Like many first generation products from Apple, the Apple Watch is far from perfect. It requires a smartphone tether to do more than basic functions like telling time, app load times can be excruciatingly long and battery life leaves much to be desired.
Fitbit CEO James Park has taken note of all of these shortcomings of the Apple Watch and is still surprised at the attention that it is getting from not only the press, but also the public. In an interview with The New York Times, Park talks about how excited he was to reveal the Fitbit Blaze at this year’s Consumer Electronics Show, only have it compared incessantly (and harshly) to the Apple Watch.
“I was definitely pretty surprised when I looked at some of the aftermath of it,” said Park.
Fitbit’s sometimes singular focus on fitness leaves it increasingly at odds with today’s focus on digital convergence. The Apple Watch takes the kitchen sink approach with built-in capabilities that include making/receiving phones calls and texts, fitness tracking, app notifications and even remote [iPhone] camera control. That doesn’t even take into account the functionality introduced with the numerous Apple Watch apps included in the App Store.
“We look at it from a consumer point of view,” Park added. “[The Apple Watch] is a computing platform, but that’s really the wrong way to approach this category from the very beginning.”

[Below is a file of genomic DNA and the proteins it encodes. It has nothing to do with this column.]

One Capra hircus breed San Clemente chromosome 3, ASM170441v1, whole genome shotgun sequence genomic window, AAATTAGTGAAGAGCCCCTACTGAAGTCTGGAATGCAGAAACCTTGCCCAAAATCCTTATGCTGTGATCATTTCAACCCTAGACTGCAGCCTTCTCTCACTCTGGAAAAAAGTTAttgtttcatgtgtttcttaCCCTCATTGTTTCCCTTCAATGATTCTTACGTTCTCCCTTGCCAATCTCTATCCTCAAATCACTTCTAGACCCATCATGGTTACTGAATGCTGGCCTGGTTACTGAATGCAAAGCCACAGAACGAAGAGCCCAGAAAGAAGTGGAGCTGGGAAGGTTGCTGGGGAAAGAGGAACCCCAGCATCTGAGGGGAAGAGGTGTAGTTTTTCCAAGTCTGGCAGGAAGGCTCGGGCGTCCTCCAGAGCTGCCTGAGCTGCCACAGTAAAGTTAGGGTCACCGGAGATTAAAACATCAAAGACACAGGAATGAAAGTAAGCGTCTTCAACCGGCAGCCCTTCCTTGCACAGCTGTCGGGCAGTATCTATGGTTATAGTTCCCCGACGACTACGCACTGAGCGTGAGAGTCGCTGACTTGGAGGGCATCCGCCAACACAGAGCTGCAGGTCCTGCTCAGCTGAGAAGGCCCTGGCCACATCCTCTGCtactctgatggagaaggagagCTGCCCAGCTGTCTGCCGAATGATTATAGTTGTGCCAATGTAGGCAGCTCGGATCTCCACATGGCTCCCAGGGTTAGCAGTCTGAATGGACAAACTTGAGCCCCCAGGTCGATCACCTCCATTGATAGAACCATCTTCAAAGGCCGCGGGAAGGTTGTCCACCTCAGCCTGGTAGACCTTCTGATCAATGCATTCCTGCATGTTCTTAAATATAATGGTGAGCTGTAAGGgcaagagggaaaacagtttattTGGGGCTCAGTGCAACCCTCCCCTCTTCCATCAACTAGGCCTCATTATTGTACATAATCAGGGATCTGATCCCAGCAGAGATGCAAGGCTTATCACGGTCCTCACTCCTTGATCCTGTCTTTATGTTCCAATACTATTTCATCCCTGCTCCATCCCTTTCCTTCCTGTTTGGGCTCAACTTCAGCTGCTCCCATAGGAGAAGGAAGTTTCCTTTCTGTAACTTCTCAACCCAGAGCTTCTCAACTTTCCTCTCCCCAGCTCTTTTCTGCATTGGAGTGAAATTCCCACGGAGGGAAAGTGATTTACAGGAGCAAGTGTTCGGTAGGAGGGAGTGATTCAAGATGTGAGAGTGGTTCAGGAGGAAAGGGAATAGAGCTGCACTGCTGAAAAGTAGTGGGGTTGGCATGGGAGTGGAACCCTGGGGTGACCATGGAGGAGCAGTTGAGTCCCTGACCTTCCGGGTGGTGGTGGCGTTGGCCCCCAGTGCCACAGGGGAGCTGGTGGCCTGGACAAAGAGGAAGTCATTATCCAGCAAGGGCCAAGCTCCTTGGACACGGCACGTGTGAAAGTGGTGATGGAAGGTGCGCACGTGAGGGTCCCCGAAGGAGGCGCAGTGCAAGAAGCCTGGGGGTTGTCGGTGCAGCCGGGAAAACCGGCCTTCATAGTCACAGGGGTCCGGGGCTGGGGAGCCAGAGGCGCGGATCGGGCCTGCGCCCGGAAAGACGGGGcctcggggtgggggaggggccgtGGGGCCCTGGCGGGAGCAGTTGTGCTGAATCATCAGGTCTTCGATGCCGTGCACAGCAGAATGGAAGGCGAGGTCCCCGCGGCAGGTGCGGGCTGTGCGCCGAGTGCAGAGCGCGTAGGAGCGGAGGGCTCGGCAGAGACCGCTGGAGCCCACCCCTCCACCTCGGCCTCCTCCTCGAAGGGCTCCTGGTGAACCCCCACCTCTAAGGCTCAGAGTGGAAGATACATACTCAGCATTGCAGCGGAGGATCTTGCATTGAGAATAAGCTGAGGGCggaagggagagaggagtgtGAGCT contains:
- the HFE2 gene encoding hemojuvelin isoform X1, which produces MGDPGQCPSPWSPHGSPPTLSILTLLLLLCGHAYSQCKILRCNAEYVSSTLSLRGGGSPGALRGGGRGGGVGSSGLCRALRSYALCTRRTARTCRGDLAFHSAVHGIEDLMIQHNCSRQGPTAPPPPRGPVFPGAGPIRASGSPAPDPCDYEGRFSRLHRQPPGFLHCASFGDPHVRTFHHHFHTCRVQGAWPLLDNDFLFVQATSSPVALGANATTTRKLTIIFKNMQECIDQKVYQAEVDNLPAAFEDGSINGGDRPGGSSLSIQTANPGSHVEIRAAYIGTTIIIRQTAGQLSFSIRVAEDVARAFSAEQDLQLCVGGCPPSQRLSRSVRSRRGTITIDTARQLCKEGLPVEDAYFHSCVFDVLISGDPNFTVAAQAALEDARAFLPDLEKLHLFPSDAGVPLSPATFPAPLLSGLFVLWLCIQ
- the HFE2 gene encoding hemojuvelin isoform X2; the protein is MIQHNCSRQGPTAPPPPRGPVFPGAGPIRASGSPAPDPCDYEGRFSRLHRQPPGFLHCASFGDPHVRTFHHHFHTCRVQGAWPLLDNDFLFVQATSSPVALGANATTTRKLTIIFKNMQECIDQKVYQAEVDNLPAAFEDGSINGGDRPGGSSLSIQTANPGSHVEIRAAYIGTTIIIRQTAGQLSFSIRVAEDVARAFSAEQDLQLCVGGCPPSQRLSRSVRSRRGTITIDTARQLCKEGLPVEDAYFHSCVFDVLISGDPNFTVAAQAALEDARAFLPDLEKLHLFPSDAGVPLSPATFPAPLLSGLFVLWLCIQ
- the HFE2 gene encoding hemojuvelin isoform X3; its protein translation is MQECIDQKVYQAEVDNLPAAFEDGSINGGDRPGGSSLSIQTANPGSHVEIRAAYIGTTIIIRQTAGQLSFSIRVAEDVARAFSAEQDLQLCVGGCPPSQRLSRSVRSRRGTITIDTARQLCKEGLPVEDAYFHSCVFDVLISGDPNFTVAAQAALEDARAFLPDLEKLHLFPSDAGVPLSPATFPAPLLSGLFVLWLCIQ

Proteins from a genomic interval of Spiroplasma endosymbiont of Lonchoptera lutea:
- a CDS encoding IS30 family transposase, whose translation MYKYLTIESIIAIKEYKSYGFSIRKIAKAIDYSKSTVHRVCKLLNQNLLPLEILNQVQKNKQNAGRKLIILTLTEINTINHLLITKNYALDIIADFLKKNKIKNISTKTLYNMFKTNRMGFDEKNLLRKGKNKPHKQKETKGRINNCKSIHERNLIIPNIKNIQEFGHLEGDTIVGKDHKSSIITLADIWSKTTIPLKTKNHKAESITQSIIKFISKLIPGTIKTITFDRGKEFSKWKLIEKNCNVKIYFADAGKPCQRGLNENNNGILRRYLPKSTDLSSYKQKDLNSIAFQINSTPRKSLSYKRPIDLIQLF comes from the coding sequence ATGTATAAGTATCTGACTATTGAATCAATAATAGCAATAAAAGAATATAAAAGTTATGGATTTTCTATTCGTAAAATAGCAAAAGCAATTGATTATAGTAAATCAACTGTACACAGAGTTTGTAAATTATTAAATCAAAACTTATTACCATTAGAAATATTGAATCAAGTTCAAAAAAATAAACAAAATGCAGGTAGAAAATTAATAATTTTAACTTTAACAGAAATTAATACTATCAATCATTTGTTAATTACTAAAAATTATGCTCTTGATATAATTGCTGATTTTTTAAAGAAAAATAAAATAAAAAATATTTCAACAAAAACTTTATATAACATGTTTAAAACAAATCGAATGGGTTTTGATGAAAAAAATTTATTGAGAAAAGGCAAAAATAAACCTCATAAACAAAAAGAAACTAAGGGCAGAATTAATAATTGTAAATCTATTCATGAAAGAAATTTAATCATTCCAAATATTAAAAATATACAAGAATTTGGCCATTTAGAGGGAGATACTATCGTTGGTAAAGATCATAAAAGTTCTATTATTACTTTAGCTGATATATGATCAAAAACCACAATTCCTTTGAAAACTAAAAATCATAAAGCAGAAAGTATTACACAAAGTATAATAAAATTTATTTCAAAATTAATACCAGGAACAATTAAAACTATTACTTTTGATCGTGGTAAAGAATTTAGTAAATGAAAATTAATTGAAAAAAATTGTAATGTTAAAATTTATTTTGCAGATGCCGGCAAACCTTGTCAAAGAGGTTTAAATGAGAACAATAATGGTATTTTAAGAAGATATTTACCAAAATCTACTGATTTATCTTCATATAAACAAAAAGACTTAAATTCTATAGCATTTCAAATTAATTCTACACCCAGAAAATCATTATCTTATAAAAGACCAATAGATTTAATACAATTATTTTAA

Fitbit’s limited focus allows it to offer products as cheap as the $50 Zip, while even its most expensive offerings like the $200 Blaze far undercut the Apple Watch, which starts at $299 (previously $349).
With that being said, new market analysis from Business Insider suggests that the Apple Watch will command 40 percent of the market for smartwatches over the price of $350 by the year 2020. The same report also says that fitness bands captured 53 percent of the wearables market in 2014, but may see that share fall to 48 percent this year. By 2020, dedicated fitness trackers are expected to see their share fall even further to 42 percent.